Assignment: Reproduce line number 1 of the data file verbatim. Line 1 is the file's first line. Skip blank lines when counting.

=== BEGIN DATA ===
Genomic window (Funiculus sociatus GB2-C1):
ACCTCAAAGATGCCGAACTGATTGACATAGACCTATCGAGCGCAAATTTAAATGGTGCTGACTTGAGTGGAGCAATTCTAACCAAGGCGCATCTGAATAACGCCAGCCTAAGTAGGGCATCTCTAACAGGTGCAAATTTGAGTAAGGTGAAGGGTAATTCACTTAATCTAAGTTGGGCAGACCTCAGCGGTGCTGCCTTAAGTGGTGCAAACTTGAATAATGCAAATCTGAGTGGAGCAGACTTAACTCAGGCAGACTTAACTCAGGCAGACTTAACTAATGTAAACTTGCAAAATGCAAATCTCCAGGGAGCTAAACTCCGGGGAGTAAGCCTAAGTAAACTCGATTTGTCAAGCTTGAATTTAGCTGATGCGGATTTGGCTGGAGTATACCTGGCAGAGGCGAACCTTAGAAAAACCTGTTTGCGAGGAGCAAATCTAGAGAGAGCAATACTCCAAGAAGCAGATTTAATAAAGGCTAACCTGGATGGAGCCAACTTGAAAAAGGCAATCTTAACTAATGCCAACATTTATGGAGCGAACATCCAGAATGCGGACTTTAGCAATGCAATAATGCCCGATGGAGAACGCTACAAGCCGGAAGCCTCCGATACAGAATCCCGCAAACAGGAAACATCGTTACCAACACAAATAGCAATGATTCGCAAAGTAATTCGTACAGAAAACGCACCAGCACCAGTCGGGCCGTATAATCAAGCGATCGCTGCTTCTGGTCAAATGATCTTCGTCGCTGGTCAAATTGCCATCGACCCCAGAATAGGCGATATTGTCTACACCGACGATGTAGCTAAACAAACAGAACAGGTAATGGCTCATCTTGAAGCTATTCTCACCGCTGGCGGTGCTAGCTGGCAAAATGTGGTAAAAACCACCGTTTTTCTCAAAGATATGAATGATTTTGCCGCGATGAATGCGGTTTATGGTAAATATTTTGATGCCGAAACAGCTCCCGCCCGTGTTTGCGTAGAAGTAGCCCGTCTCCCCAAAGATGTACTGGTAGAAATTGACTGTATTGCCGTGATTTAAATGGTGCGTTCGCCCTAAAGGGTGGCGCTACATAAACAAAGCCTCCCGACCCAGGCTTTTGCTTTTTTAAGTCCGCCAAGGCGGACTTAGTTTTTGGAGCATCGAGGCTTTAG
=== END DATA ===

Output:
Genomic window (Funiculus sociatus GB2-C1):